Copyright has been the hot-button topic of this year, and the role of performing rights organizations has been a central topic of debate. While some of the top publishers like Sony and Universal Music Group are posting thier catalog databases online and reportedly explirng the option of negoiating music license deals outside of ASCAP and BMI, the top two PROs which are regulated by consent decree rules, there is still some opportunity for shuffling within that business and legal infrastructure.
Last year marked the launch of a new company called Azoff MSG Entertainment, a joint venture between the Madison Square Garden Company and Irving Azoff, former chairman of Live Nation Entertainment. This new player has an arm called Global Music Rights which aims to get a better deal on royalties for songwriters. In fact, it promises that it will collect up to 30% higher royalties from radio stations and online services than those artists would receive from ASCAP or BMI.
Global Music Rights does not fall under the same regulations as the top two PROs, which are required to provide licenses to similar music services at a similar rate. That means it has more control over the negotiated rates in at least some performance rights situations.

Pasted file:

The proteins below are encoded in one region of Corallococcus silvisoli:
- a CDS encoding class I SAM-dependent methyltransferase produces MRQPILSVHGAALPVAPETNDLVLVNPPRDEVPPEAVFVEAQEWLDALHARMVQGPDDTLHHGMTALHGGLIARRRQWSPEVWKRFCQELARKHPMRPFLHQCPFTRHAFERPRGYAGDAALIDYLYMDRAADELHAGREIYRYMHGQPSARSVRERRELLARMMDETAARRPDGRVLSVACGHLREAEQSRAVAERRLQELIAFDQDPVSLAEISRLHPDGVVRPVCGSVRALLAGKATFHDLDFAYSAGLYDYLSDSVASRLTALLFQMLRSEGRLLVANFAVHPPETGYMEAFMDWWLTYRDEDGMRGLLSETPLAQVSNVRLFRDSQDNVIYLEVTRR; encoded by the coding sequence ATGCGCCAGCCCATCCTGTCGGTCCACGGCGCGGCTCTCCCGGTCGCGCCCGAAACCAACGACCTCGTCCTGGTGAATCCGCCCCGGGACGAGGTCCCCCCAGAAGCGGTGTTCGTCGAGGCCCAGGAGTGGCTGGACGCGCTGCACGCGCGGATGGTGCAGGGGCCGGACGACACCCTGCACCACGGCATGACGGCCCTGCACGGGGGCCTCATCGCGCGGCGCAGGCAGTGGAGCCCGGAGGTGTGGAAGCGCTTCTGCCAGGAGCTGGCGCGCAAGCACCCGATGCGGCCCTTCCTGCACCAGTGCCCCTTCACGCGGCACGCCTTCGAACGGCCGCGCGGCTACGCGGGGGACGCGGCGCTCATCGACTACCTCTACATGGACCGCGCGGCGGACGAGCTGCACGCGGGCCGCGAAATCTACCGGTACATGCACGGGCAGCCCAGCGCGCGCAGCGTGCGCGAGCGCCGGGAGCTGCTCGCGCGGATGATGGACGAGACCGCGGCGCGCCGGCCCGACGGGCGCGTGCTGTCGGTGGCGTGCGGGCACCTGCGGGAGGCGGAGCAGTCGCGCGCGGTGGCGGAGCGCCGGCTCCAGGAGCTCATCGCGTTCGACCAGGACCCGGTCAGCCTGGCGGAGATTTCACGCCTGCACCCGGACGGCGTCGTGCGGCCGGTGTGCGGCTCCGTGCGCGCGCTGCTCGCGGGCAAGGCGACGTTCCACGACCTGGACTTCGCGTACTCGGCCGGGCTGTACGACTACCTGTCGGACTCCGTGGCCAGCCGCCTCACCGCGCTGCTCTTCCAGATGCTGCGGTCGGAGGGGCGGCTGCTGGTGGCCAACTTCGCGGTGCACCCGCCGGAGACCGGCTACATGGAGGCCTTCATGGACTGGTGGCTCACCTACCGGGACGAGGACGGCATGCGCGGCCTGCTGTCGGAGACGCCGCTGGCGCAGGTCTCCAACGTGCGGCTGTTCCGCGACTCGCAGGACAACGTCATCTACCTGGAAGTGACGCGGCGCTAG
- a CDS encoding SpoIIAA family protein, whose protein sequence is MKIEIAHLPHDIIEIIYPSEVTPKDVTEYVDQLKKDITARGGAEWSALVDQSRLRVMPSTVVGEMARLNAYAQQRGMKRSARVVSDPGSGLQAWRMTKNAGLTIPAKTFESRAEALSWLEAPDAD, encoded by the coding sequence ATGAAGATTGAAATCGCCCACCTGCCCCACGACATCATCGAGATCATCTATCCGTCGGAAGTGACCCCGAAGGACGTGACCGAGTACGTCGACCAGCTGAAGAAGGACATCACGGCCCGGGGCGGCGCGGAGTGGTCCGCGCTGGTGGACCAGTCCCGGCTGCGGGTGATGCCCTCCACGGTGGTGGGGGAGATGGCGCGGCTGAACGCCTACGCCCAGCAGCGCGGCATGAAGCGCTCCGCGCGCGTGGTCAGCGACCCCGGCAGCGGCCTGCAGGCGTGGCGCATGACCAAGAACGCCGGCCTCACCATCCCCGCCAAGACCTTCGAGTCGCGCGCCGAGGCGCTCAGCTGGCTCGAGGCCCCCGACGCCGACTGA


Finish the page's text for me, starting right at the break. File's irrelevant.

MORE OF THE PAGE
“I vowed when I started this company that I was going to take care of artists,” Azoff told The New York Times. “So I tried to identify places where I felt that artists were not getting a fair deal, and the performance rights area jumped out at me.” His company currently controls the catalogs of members from Journey, Foreigner, Fleetwood Mac, Soundgarden, Pharrell Williams, and Ryan Tedder, as well as the estates of John Lennon and Ira Gershwin.
This is not up to the RAIN standards. There are no “regulations” nor “required blankets” nor “government-set rates.” And to the extent you think there are, the same conditions may be imposed on any aggregator of size that enters the market, including Azoff, and potentially SESAC and the publishers themselves.
Hello Mies — thanks for the comment. I’m not sure where the misunderstanding is. ASCAP and BMI are regulated by the U.S. government by a “consent decree” law which compels both those organizations to allow use of their clients’ music it total. Litigation can follow, and sometimes does, but blanket use is the law. You mention that Azoff and SESAC are subject to the same regulations, but that is untrue. The consent decrees are specifically applied to ASCAP and BMI.
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